Wildlife Tracks
ELK, WAPITI, or RED DEER
(Cervus elaphus)
Corel Elk!
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52k

Mass: 230 to 450 kg
Length: to 10 ft. (3 m)
Biomes: taiga, temperate forest & rainforest, temperate grassland
Status: no special status.
Range: Although elk were once found throughout much of the Northern Hemisphere, today large populations are found only in the western United States from Canada through the Eastern Rockies to New Mexico, and in a small region of the northern lower peninsula of Michigan. Elk were reestablished in the eastern United States with three transplantations throughout the 1900's. Various elk populations in the western US, including Yellowstone National Park in Wyoming, contributed to the reestablishment.

Hiker's Note:
Elks range in color from dark brown in winter to tan in summer and have a characteristic buff colored rump. The head, neck, belly and legs are darker than both the back and sides. Elk generally have a long head with large ears and widely branching antlers as long as 1.1-1.5 m from tip to tip. A dark shaggy mane hangs from the neck to the chest. With a thick body, short tail and long slender legs, most elk stand approximately 0.75-1.5 m high at the shoulder and are 1.6-2.7 m from nose to tail. Most males are 10 percent larger than females and weigh twice as much.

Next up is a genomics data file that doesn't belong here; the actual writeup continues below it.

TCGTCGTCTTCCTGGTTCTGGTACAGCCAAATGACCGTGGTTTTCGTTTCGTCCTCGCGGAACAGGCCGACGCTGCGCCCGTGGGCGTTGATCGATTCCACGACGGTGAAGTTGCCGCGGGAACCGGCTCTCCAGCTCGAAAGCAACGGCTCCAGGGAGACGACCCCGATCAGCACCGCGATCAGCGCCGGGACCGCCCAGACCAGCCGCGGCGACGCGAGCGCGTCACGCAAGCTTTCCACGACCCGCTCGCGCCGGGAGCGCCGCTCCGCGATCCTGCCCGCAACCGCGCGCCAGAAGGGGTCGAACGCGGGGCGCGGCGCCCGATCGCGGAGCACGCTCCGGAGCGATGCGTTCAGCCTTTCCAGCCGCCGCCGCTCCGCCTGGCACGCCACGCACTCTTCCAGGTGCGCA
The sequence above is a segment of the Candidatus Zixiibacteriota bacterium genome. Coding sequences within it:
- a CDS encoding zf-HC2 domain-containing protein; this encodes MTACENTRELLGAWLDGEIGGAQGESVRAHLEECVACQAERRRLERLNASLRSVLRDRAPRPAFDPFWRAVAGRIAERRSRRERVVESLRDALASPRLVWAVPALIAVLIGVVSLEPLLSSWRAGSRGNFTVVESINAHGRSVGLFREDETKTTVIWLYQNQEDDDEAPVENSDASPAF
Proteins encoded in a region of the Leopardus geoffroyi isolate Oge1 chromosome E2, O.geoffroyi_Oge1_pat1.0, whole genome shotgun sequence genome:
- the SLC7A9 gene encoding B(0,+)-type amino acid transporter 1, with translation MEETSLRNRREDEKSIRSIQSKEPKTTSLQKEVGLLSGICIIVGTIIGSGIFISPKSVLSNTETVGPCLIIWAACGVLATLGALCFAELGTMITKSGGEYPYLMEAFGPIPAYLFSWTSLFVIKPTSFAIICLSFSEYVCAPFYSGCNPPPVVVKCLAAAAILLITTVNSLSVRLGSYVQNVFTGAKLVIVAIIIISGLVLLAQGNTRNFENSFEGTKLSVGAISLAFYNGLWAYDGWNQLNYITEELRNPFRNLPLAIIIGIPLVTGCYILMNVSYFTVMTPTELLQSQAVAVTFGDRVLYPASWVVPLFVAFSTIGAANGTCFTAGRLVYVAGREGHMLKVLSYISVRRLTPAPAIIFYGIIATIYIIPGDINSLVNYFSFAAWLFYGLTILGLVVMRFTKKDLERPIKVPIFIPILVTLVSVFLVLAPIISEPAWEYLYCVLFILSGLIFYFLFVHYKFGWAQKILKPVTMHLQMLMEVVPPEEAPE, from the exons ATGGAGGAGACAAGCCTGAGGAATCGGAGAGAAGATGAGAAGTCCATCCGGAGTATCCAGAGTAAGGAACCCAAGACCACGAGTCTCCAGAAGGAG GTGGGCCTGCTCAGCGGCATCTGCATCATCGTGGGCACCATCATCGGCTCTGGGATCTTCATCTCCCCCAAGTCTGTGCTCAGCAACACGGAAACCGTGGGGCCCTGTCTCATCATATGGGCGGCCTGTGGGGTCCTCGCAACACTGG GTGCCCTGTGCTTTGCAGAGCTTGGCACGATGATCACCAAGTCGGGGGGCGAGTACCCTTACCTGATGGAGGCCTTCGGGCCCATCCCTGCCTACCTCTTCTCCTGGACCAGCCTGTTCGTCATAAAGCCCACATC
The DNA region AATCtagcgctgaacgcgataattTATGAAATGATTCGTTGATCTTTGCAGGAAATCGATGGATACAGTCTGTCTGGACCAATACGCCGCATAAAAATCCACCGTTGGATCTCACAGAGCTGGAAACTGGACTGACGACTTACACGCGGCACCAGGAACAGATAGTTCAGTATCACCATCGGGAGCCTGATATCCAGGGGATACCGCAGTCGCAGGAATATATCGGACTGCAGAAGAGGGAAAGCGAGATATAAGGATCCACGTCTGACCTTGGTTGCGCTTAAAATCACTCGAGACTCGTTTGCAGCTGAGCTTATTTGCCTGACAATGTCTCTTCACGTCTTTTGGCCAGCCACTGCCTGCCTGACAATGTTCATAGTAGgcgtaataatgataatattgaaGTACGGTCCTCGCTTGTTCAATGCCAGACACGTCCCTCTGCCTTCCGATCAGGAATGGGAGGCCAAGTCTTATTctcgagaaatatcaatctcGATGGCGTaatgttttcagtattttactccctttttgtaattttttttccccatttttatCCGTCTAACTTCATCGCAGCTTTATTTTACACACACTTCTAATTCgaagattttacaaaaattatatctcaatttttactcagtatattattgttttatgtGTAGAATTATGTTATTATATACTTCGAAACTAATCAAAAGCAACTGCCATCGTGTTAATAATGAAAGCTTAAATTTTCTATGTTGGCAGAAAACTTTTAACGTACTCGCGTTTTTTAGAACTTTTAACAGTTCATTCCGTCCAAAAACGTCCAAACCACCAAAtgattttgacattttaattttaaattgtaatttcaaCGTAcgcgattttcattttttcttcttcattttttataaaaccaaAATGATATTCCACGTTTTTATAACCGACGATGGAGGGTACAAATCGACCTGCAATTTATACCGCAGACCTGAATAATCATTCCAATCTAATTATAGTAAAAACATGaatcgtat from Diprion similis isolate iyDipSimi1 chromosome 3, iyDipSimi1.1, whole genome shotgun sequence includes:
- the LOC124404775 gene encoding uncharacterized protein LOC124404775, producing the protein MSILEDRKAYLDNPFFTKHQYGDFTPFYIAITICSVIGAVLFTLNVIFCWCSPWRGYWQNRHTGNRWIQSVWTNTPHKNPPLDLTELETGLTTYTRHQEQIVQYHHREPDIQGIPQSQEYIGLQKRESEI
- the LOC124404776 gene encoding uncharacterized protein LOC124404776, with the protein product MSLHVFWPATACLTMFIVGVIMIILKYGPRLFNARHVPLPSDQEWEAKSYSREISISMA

Elk prefer open woodlands and avoid dense unbroken forests. Elk can be found in coniferous swamps, clear cuts, aspen-hardwood forests, and coniferous-hardwood forests. Elk have a home range of approximately 600 square miles.

Elk tracks are 3.5 - 4.5 in. (9 - 11 cm.) long and less pointed that the similarly-sized moose's. Dew claws are evident in snow, mud, and when running.

References

 

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Our thanks to the UC Berkeley Digital Library Project, the Animal Diversity Web, University of Michigan, and the Corel Photo CD Collection for the images and information contained in these pages. These images and texts are the intellectual property of their respective owners and are used in these pages in compliance with the owner's copyright restrictions.
 

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